Date of Award


Degree Name

Bachelor of Science


The process of offset lithography requires several unique characteristics in paper. One of these is an ability in the sheet surface to accept water without deteriorating. Offset coatings commonly use starch and protein in their binder systems. These adhesives are inherently water sensitive. The characteristic of water resistance in coated grades can be obtained through the use of crosslinking agents. Among the more commonly used are unreaformaldehyde, melamine-formaldehyde, and glyoxal. A more recent development involves the use of ammonium zirconium carbonate.

Through the years many studies have examined the effects of various insolubilizing agents in starch coatings. Most of these have analyzed only one agent and have all but excluded protein coatings. A need seemed to exist for a comparative analysis of the commonly used insolubilizing agents in both starch and protein coatings. The lack of literature concerning ammonium zirconium carbonate suggested that its analysis should be included.

A series of starch and protein based coatings were prepared using 16 parts adhesive and 100 parts clay. Styrene-butadiene latex was included in both coatings. Urea-formaldehyde, melamine-formaldehyde, and glyoxal were added at levels of 5, 7, 9, 11, and 13 percent based on dry starch or protein. Ammonium zirconium carbonate, due to its purported superior insolubilizing efficiency was added at levels of 1, 3, 5, 7, and 9 percent. A four pound coat weight was applied by a hand-held blade drawdown technique to a 45 pound base sheet.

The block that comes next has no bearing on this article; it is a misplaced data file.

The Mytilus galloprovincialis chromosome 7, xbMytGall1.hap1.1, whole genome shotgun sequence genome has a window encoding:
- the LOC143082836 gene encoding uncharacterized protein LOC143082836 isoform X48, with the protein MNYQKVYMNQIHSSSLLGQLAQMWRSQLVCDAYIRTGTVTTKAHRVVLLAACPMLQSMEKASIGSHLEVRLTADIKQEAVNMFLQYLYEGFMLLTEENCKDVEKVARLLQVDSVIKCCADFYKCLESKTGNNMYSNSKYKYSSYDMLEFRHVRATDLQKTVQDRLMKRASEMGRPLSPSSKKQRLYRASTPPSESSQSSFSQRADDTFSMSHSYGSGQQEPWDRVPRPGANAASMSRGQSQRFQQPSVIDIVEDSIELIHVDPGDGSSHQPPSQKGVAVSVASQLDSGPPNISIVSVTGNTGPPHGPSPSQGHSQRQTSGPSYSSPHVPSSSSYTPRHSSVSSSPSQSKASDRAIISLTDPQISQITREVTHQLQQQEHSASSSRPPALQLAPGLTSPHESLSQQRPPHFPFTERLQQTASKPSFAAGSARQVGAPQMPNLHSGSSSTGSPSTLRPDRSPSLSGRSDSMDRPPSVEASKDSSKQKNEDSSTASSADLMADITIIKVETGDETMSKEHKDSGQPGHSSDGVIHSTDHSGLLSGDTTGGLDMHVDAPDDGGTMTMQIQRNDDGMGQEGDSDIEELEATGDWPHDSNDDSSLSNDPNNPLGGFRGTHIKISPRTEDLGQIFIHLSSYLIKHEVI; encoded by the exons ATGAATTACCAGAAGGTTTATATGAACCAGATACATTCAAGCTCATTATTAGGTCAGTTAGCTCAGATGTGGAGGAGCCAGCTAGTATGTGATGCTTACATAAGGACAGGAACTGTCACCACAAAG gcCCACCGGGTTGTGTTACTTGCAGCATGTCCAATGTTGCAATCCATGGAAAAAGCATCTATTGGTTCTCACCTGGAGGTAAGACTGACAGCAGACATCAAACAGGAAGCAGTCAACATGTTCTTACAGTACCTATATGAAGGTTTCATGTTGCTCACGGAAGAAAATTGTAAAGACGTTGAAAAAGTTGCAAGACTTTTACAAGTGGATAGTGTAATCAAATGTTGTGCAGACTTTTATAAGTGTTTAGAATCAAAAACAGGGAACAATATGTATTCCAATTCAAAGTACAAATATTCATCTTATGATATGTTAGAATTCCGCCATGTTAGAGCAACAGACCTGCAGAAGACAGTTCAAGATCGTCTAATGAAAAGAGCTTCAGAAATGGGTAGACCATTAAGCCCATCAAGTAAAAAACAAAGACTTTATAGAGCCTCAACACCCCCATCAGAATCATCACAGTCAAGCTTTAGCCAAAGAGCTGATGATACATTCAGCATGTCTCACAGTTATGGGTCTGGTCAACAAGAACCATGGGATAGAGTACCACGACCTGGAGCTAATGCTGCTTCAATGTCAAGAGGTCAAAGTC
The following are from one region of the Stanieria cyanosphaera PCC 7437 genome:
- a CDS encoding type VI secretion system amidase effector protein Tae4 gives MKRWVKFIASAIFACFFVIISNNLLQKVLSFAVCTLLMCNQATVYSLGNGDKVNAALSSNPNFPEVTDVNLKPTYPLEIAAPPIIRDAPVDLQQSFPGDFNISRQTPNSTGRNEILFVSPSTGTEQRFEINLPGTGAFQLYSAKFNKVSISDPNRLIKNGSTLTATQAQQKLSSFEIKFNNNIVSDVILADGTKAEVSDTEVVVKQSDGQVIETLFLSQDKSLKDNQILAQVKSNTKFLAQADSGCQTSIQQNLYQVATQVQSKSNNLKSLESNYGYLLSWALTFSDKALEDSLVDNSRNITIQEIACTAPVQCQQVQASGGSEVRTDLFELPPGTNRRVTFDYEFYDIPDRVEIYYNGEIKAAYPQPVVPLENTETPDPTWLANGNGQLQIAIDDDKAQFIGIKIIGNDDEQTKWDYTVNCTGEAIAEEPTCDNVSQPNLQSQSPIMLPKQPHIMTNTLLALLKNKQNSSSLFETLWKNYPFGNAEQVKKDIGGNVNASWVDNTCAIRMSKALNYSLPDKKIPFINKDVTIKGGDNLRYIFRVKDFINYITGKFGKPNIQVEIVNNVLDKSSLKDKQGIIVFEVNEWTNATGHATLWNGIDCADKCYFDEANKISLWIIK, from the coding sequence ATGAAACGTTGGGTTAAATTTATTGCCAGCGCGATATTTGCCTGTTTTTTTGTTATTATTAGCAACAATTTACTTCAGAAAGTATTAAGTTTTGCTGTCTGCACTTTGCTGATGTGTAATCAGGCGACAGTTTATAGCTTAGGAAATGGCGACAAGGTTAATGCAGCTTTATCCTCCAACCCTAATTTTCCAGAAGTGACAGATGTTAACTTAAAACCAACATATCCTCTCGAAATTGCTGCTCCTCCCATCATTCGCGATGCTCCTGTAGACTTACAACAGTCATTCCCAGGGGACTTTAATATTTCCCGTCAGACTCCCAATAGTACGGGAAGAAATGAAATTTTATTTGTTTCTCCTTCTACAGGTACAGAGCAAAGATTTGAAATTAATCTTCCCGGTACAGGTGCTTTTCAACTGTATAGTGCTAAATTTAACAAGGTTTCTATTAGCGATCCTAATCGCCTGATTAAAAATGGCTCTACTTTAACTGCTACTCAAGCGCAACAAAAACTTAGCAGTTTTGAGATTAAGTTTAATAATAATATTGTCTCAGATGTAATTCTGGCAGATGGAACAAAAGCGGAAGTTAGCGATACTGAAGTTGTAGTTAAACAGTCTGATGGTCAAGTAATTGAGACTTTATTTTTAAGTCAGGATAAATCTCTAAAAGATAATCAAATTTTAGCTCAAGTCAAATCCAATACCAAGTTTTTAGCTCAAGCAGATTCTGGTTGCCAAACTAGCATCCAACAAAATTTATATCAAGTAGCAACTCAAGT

Testing of water resistance was carried out via an on-press technique. The samples were allowed to cure two months before testing. The samples were allowed to cure two months before testing. Results showed that urea-formaldehyde produced the highest degree of water resistance. Ammonium zirconium carbonate was competitive with UF and MF resins when added at levels greater than 5%, even when those agents were added at higher levels. Glyoxal harmed starch-latex coating water resistance. Analysis of the protein-latex coatings proved inconclusive.